• Buckley: Sleep deprivation, your doctor and your legal rights

  • One of the great legal scholars of the last 100 years, Tom Lambert, once wrote:  “A fence at the top of a cliff is better than an ambulance in the valley.” 

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  • One of the great legal scholars of the last 100 years, Tom Lambert, once wrote: “A fence at the top of a cliff is better than an ambulance in the valley.” Ben Franklin said it as well 200 years earlier when he said that an ounce of prevention is worth a pound of cure. Some people think there are too many medical malpractice lawsuits, but the best way to prevent malpractice lawsuits is still to have less malpractice.
    In the most recent issue of the New England Journal of Medicine, perhaps the most prestigious medical journal in America, an article appeared entitled “Sleep Deprivation, Elective Surgical Procedures and Informed Consent.” The authors advocate a pound of prevention, or a fence at the top of the cliff. The statement is made in that article that “sleep deprivation adversely affects clinical performance and impairs psychomotor performance as severely as alcohol intoxication.” If you wouldn’t want your surgeon to come to the operating room intoxicated, likewise you wouldn’t want one who is not well rested and is in fact, sleep deprived.
    One of the authors of this article is a former president of the Sleep Research Society, and is an expert on sleep research. Not to minimize his research and study, it does not take a doctor tell you that if a surgeon is sleep deprived, he won’t do his best work.
    The authors of this article advocate that the patient should be informed before elective surgery is performed if the physician is sleep deprived. As a first step, the authors recommend that hospitals implement policies to minimize the likelihood of sleep deprivation before a clinician performs elective surgery, including facilitating priority rescheduling when a doctor is sleep-deprived. The authors also advocate empowering the patients to inquire about the amount of sleep the doctor has had before performing elective surgery.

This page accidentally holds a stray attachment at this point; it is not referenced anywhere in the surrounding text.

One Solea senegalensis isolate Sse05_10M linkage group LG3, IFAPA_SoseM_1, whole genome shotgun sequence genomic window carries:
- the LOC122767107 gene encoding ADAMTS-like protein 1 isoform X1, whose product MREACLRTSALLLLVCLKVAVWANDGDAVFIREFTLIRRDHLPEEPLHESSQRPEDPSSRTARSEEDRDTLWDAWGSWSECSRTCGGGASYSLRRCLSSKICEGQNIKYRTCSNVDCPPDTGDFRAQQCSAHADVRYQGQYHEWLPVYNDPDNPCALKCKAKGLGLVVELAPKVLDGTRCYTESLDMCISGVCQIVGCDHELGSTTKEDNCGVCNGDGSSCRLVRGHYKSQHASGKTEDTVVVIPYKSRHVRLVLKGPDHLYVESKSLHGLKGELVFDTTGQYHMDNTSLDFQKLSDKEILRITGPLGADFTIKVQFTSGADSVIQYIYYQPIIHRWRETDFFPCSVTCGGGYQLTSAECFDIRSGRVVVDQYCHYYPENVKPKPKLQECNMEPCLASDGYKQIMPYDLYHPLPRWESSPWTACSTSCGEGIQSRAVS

Isn’t it reasonable to expect that any physician will inform the patient of any condition that might impair the physician during surgery? If the patient is informed and consents to allow the procedure despite such information, the patient can’t later complain that the surgeon was impaired.
    The authors suggest that there are obstacles to rescheduling the surgery if the patient is informed and declines to proceed. Most of the obstacles are economic, such as the doctor may lose income, the doctor may lose the patient to another doctor, and the surgery clinic or hospital may lose valuable operating room time. Wouldn’t it be unfortunate if policies that protect patient safety were not implemented for such financial reasons?
    The Sleep Research Society has endorsed model legislation that would require physicians who have been awake for 22 of the previous 24 hours to inform their patients of the extent and potential safety impact of their sleep deprivation, and to obtain consent from patients prior to performing medical or surgical procedures. The American Academy of Sleep Medicine and the Sleep Research Society have also endorsed drowsy-driving legislation stipulating that the functioning of a person who has been awake for more than 22 of the previous 24 hours is impaired by sleep deprivation.
    Page 2 of 2 - It is interesting that the American College of Surgeons posted a response in the same issue of the New England Journal of Medicine advocating against mandatory disclosure of sleep deprivation. The surgeons acknowledge the effects of sleep deprivation, but instead argue for more training to help surgeons understand how fatigue affects their mental and physical capabilities, and to use the knowledge to determine whether they should disclose the condition to their patients.
    The surgeons indicate that this approach will allow surgeons to “tackle the problem in a meaningful and dignified manner.”
    Do you really think we should be concerned about the dignity of a sleep deprived surgeon who fails to disclose to his patients that the demands of his or her profession have caused a loss of sleep and impairment? Wouldn’t it be more dignified to acknowledge the impairment and give the patient a meaningful choice?
    I suppose we should at least be thankful that the doctors are engaging in dialogue about this important issue. This important article in the New England Journal of Medicine represents a significant step for the medical profession. It is a matter of patient rights. The patient should have all information necessary to make an informed decision before proceeding with elective surgery. The risks and possible complications of the surgery should be fully disclosed and if the doctor hasn't slept for 24 hours, that too poses a risk to the patient and the patient deserves to be informed. Is that asking too much?

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